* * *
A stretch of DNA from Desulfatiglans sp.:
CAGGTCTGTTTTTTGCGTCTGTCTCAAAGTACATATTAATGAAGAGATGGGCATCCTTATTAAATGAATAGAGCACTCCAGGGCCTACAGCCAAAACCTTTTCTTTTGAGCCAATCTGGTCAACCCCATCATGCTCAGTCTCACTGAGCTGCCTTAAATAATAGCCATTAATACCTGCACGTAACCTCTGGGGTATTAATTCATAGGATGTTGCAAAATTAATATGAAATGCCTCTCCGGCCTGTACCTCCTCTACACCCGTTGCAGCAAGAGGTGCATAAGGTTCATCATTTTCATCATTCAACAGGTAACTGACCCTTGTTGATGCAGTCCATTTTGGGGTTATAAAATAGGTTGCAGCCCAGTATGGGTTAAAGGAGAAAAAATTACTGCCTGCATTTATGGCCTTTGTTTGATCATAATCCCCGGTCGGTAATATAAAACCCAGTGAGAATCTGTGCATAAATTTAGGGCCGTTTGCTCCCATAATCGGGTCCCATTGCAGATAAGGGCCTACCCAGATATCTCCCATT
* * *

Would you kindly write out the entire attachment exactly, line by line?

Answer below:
A stretch of DNA from Desulfatiglans sp.:
CAGGTCTGTTTTTTGCGTCTGTCTCAAAGTACATATTAATGAAGAGATGGGCATCCTTATTAAATGAATAGAGCACTCCAGGGCCTACAGCCAAAACCTTTTCTTTTGAGCCAATCTGGTCAACCCCATCATGCTCAGTCTCACTGAGCTGCCTTAAATAATAGCCATTAATACCTGCACGTAACCTCTGGGGTATTAATTCATAGGATGTTGCAAAATTAATATGAAATGCCTCTCCGGCCTGTACCTCCTCTACACCCGTTGCAGCAAGAGGTGCATAAGGTTCATCATTTTCATCATTCAACAGGTAACTGACCCTTGTTGATGCAGTCCATTTTGGGGTTATAAAATAGGTTGCAGCCCAGTATGGGTTAAAGGAGAAAAAATTACTGCCTGCATTTATGGCCTTTGTTTGATCATAATCCCCGGTCGGTAATATAAAACCCAGTGAGAATCTGTGCATAAATTTAGGGCCGTTTGCTCCCATAATCGGGTCCCATTGCAGATAAGGGCCTACCCAGATATCTCCCATT